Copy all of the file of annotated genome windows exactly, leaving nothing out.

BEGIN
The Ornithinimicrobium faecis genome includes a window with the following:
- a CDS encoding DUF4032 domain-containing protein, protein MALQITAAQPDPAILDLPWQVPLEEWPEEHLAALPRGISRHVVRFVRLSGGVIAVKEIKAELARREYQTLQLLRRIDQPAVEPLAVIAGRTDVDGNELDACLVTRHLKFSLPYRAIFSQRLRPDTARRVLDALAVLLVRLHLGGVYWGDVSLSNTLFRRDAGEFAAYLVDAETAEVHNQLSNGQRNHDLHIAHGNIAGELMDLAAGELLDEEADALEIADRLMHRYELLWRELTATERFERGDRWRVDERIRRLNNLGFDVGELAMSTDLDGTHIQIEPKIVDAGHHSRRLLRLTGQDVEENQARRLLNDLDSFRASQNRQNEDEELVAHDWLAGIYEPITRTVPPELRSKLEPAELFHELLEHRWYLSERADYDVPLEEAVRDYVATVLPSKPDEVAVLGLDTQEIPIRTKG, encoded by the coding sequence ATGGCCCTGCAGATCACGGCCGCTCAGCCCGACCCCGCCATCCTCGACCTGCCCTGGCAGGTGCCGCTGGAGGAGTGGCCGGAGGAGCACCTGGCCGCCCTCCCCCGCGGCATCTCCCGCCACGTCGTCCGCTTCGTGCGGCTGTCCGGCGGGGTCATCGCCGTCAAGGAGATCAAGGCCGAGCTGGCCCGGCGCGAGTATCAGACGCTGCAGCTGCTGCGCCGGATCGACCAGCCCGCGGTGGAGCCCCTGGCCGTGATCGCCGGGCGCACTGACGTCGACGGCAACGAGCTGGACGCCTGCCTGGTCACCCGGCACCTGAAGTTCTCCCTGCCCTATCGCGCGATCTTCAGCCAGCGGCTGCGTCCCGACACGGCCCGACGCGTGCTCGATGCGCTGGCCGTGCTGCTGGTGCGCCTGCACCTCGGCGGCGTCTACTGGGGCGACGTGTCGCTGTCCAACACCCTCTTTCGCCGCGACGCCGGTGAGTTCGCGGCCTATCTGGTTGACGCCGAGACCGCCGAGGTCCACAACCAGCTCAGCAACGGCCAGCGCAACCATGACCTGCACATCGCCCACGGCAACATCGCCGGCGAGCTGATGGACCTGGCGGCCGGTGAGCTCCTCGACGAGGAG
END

The Ornithinimicrobium faecis genome includes a window with the following:
- a CDS encoding DUF4032 domain-containing protein, protein MALQITAAQPDPAILDLPWQVPLEEWPEEHLAALPRGISRHVVRFVRLSGGVIAVKEIKAELARREYQTLQLLRRIDQPAVEPLAVIAGRTDVDGNELDACLVTRHLKFSLPYRAIFSQRLRPDTARRVLDALAVLLVRLHLGGVYWGDVSLSNTLFRRDAGEFAAYLVDAETAEVHNQLSNGQRNHDLHIAHGNIAGELMDLAAGELLDEEADALEIADRLMHRYELLWRELTATERFERGDRWRVDERIRRLNNLGFDVGELAMSTDLDGTHIQIEPKIVDAGHHSRRLLRLTGQDVEENQARRLLNDLDSFRASQNRQNEDEELVAHDWLAGIYEPITRTVPPELRSKLEPAELFHELLEHRWYLSERADYDVPLEEAVRDYVATVLPSKPDEVAVLGLDTQEIPIRTKG, encoded by the coding sequence ATGGCCCTGCAGATCACGGCCGCTCAGCCCGACCCCGCCATCCTCGACCTGCCCTGGCAGGTGCCGCTGGAGGAGTGGCCGGAGGAGCACCTGGCCGCCCTCCCCCGCGGCATCTCCCGCCACGTCGTCCGCTTCGTGCGGCTGTCCGGCGGGGTCATCGCCGTCAAGGAGATCAAGGCCGAGCTGGCCCGGCGCGAGTATCAGACGCTGCAGCTGCTGCGCCGGATCGACCAGCCCGCGGTGGAGCCCCTGGCCGTGATCGCCGGGCGCACTGACGTCGACGGCAACGAGCTGGACGCCTGCCTGGTCACCCGGCACCTGAAGTTCTCCCTGCCCTATCGCGCGATCTTCAGCCAGCGGCTGCGTCCCGACACGGCCCGACGCGTGCTCGATGCGCTGGCCGTGCTGCTGGTGCGCCTGCACCTCGGCGGCGTCTACTGGGGCGACGTGTCGCTGTCCAACACCCTCTTTCGCCGCGACGCCGGTGAGTTCGCGGCCTATCTGGTTGACGCCGAGACCGCCGAGGTCCACAACCAGCTCAGCAACGGCCAGCGCAACCATGACCTGCACATCGCCCACGGCAACATCGCCGGCGAGCTGATGGACCTGGCGGCCGGTGAGCTCCTCGACGAGGAG